MY SUGGESTION IS LEARN THE TECHNIQUE WITH ONE, MAYBE TWO FLIES. THEN IF YOU FEEL THE SUCCESS RATIO WILL APPRECIABLY IMPROVE WITH THREE FLIES GO FOR IT. PERSONALLY, I MOST OFTEN FISH WITH ONE TO TWO NYMPHS…I AM NOT SURE WHY I TYPED THIS IN ALL CAPS BUT I’M NOT SHOUTING…I’M JUST TOO LAZY TO RE-TYPE ALL THIS.

19
Jun
11

Fly Fishing: Getting Down to Business

Split Shot

Ah, split shot. Maybe for awhile they stay in a small zip lock bag or plastic tube. Eventually, for me, they are scattered in vest pockets, pontoon side cargo pouches, wader pockets, gear bags, fanny packs…….. They are everywhere. So why don’t you use a bit more when it counts…on your leader above or below the fly. If it is legal to attach to your leader (check reg’s…if not use heavily weighted flies) then pay attention to your presentation. Are you fishing the proper zone (depth) while dredging nymphs in heavier waters? Yes, you risk the hangups, break offs, lost flies/tippet and re-rigging. But, you also will catch more fish holding in tough lies. 

When I shorten my line, add weight and dredge in heavier waters my catch rate goes up dramatically compared to the longer line/leader set up and lighter offering. The fish are use to debris bouncing/swirling along the bottom. Often the pattern you are using is less important than the presentation. Also, enter Czech Nymphing in the Search Blog Archives search box, upper right for how to info Cz Nymphing, which is (regardless of pattern) a good, basic start to nymph with a shorter line. Wade carefully for safety and a stealth approach.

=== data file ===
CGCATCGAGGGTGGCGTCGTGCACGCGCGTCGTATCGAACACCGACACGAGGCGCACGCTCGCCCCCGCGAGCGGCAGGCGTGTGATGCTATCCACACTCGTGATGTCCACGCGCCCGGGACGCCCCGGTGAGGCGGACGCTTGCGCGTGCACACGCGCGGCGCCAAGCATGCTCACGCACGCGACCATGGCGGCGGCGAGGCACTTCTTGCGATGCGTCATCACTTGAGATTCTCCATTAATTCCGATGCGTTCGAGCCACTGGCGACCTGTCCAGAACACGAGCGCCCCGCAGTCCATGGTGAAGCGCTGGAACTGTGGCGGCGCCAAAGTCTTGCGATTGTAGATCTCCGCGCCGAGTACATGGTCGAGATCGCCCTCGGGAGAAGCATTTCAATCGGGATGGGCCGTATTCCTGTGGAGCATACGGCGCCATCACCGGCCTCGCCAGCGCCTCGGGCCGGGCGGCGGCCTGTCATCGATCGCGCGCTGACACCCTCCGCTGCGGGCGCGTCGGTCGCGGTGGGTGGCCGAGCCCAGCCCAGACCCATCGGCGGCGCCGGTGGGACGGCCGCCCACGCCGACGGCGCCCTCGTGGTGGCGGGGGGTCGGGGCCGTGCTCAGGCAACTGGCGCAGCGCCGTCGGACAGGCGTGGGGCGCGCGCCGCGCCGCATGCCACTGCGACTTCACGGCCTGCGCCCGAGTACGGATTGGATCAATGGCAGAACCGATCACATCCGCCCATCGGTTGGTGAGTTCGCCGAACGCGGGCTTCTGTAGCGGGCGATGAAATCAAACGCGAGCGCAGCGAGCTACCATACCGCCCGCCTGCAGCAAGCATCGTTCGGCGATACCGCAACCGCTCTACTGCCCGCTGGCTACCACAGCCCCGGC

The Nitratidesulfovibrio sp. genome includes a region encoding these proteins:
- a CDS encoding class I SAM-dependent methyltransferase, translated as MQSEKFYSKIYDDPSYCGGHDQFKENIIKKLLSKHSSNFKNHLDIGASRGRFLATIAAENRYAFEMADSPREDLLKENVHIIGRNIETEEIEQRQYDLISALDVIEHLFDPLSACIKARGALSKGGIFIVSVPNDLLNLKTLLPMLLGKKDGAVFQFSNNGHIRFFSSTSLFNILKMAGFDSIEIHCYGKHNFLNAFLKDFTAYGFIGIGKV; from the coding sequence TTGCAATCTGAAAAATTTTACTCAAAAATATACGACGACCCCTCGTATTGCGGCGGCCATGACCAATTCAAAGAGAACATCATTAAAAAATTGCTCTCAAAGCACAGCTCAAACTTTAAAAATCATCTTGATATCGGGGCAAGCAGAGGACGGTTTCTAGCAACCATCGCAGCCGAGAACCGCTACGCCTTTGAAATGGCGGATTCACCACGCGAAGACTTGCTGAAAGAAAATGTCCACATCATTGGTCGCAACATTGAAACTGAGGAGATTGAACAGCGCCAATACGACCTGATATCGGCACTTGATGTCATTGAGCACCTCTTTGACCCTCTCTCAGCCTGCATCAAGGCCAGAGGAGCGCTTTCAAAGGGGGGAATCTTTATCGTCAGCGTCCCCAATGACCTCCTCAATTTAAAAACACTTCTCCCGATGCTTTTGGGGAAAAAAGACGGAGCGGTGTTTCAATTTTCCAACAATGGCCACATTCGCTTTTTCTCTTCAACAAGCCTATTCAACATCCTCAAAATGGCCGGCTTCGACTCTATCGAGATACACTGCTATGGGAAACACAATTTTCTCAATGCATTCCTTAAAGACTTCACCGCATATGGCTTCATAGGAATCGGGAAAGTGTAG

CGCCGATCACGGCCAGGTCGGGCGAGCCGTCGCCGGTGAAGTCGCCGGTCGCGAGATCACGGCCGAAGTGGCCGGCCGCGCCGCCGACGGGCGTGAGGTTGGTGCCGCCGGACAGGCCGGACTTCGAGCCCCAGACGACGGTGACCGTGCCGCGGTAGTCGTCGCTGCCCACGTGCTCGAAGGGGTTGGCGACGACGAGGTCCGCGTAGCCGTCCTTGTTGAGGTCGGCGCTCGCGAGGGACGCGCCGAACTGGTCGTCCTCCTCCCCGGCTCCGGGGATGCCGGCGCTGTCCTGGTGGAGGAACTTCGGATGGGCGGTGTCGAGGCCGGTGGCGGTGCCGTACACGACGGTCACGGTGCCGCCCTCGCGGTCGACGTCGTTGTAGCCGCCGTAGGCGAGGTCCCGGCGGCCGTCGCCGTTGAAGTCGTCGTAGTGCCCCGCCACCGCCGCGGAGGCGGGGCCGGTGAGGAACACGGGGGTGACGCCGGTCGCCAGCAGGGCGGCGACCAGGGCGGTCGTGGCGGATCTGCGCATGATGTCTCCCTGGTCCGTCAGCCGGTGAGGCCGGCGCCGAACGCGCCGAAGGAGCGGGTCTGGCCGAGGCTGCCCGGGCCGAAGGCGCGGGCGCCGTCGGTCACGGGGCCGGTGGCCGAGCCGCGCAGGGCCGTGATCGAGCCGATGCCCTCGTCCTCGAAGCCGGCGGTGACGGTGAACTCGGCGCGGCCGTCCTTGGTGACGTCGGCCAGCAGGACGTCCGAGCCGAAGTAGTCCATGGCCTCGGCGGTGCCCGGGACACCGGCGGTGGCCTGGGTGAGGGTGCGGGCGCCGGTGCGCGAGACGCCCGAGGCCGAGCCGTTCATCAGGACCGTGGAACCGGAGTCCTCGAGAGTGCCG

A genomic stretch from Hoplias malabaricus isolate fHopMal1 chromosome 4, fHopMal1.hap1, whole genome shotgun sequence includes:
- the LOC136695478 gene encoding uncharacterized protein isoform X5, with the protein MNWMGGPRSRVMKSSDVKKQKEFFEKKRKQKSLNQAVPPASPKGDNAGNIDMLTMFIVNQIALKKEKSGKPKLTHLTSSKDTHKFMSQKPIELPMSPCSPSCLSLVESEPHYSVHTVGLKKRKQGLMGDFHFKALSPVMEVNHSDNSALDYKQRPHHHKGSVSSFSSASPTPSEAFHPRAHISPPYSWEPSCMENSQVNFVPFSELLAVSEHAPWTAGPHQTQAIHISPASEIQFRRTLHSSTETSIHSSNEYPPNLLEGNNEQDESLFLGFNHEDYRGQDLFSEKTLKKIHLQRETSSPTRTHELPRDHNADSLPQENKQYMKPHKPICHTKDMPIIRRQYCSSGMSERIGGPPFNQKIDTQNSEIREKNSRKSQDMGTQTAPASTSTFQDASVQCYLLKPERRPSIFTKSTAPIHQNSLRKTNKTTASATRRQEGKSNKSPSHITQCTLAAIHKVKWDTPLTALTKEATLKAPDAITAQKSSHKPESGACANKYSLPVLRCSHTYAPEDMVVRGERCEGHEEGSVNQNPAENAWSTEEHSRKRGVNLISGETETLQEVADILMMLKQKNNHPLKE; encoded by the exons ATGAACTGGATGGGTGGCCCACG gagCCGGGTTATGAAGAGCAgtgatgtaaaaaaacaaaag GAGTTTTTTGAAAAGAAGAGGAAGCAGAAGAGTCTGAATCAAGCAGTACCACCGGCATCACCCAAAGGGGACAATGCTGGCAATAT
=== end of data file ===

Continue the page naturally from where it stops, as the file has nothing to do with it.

Oh, when you do hang up, don’t go reaming up on that rod like you are fishing with your old Bi Mart cheapo rod. You can give a sharp snap or two and if you are indeed hung up then pull the line straight until the setup either pulls free or you break off. Sometimes moving up stream a bit extricates the setup from beneath the rocks it wedged under. Check your line for abrasion and nicks too.

06
May
11

Fly Fishing: ‘Water Loading’ Heavy Nymphs & Sling

Stonefly Nymph Box (SwittersB)

Ah, May/June! Chasing the Salmon Fly and Golden Stone crawl outs and hatches. Fishing your nymphs on the bottom where they crawl toward shore or below the rapids, where they have been dislodged and been carried into slightly deeper water. It is a fun Western U.S. event and interesting to witness the actual emergence (crawling onto shore/emergence from the nymphal body).  

This action will carry on into July depending upon water temps. The California Stones (Salmon Fly) will end first and the Golden Stones will linger longer. It is a chuck it-sling it-stay tight to the fly-short line-drift affair. You can and probably should attach a second fly to the Stonefly (smaller nymph or a wet fly). Just remember, to avoid tangles, to think of your cast as a lob, open loop affair rather than trying to produce a standard cast with a tighter loop. Tangles and hooks into the back of the neck may result. Some will advocate throwing a longer line, and indeed sometimes you will have to chuck and duck and mend to get to a prime lie. But, I would advise the beginner to fish shorter and tighter to the fly with only  a mend or two at most.  Casting a heavy nymph by loading rod with water tension…

http://tongarirorivermotel.co.nz/2010/08/casting-tongariro-bombs/

19
Apr
11

Fly Tying & Fly Fishing: “Must Have” Scuds

“Must have” patterns both annoy me, and as they should, simplify things. A ‘must have’ pattern can be a trap. Tie it on and go. A ‘must have’ pattern must work all the time, anywhere?